Under OSHA Regulation 29 CFR 1926.501, fall projections come into play anytime someone is “working or walking” at a height of 6 feet or higher. When elevated to 6 feet or higher with open areas or edges, the impact of a fall can result in significant injury or death. Broken bones, torn soft tissue, or traumatic brain injuries can result when someone lands on debris, rock, or construction equipment. That’s generally why construction PPE gear such as hard hats are required for people on the ground and those working at elevations.

How to Comply with OSHA Fall Protection Rules

People working on rooftops, scaffolding, and buildings that have not been walled-in yet rank among the more prevalent job sites where fatal falls occur. Meeting OSHA regulations in these situations tasks construction companies with providing and insisting workers utilize the following:

  • Guardrails: Open-air areas have increased protection when barriers are put in place to prevent falls. OSHA regulations insist that some type of “smooth-surfaced” system be used so that construction PPE gear does not get snagged, or workers suffer lacerations. Guardrails or sturdy guidelines may also be used in these spaces.
  • Fall Arrest Protection: The OSHA PPE standard for construction in these instances typically involves a tested and certified harness, deceleration system, lifeline, or anchorage. Like rock-climbing gear, the underlying principle is to slow and stop someone who is falling from making a hard impact with the ground or anything along the way.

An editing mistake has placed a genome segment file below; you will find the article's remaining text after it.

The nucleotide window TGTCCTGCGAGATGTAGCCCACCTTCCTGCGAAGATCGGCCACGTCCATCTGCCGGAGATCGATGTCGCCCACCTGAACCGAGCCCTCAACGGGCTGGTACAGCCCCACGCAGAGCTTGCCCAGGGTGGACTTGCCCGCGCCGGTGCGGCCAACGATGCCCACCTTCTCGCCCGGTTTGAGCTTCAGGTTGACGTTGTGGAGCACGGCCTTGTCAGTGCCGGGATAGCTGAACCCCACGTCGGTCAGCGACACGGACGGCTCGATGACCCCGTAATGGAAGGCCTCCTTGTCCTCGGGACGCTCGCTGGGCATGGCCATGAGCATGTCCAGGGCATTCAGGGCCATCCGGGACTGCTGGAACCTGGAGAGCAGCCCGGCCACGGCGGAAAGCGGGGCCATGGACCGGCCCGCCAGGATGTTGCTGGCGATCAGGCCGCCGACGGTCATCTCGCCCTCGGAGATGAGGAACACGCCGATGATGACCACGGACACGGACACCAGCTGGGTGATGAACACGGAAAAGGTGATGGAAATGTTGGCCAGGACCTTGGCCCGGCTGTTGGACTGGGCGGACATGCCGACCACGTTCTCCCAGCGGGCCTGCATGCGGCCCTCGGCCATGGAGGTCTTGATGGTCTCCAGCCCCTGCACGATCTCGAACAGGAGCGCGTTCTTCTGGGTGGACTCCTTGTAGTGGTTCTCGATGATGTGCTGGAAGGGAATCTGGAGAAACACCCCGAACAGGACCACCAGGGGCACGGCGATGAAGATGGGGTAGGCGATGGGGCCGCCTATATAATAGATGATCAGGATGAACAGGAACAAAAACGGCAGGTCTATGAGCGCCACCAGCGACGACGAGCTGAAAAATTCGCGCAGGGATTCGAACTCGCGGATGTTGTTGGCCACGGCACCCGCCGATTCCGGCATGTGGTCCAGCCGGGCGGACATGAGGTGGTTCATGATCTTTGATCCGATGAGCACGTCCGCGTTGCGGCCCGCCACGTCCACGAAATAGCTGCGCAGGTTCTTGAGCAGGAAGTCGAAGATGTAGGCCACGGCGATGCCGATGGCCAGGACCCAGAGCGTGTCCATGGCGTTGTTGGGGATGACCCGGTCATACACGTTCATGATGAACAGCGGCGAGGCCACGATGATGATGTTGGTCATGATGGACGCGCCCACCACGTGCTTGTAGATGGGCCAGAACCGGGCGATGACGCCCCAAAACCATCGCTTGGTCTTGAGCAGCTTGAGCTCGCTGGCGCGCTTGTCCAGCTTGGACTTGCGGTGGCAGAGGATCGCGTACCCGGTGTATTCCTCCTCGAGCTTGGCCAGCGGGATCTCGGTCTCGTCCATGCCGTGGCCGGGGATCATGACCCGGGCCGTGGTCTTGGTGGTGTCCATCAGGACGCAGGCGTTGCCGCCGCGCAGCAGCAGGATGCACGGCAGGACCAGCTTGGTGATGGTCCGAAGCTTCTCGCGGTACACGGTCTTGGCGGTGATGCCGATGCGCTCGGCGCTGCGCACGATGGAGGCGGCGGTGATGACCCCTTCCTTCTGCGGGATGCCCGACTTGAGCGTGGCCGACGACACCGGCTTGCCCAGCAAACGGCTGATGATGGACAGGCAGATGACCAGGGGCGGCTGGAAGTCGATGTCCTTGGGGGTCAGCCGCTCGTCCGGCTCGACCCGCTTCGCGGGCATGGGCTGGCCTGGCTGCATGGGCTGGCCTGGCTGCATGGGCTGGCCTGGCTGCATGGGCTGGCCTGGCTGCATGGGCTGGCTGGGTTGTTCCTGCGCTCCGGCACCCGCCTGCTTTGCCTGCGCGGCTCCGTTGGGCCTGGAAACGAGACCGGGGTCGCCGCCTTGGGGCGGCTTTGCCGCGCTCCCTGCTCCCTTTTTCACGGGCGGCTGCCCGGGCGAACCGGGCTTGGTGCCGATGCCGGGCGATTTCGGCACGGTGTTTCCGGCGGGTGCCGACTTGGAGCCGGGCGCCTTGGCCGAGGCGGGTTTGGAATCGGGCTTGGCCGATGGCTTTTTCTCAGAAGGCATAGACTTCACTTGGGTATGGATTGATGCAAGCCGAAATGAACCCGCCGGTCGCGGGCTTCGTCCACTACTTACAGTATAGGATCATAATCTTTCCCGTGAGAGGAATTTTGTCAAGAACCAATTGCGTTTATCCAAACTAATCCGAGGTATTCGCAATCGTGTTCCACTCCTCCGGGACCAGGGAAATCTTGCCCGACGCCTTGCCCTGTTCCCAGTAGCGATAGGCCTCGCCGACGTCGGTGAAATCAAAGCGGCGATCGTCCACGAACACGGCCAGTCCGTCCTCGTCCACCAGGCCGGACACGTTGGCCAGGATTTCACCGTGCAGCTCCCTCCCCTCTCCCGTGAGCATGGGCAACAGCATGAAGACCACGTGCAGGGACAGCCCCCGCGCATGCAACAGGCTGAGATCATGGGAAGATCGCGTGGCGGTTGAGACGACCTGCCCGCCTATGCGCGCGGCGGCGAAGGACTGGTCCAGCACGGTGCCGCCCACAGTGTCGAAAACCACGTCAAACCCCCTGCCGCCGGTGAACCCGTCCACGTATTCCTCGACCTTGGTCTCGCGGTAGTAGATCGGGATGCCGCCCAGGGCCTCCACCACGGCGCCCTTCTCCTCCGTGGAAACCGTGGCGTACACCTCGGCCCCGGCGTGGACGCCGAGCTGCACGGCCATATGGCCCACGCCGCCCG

• Travel Restraints: Roofers routinely use these systems to prevent them from inadvertently stepping or slipping off the building’s soffit. Many involve a five-point harness connected to a line that is securely anchored. Workers enjoy the mobility to perform jobs at heights without the risk of falling.

It’s important for supervisors to thoroughly inspect fall protection systems before employees begin work. An installation error or safety equipment defect can result in precisely the incident construction professionals are trying to prevent.

2: Faulty Scaffolding

The Bureau of Labor Statistics indicates that more than 60 percent of construction projects use scaffolding, and safety violations are a persistent problem. Many of the scaffolding failures are entirely preventable. But allowing unseasoned or untrained workers to install these temporary structures can lead to errors.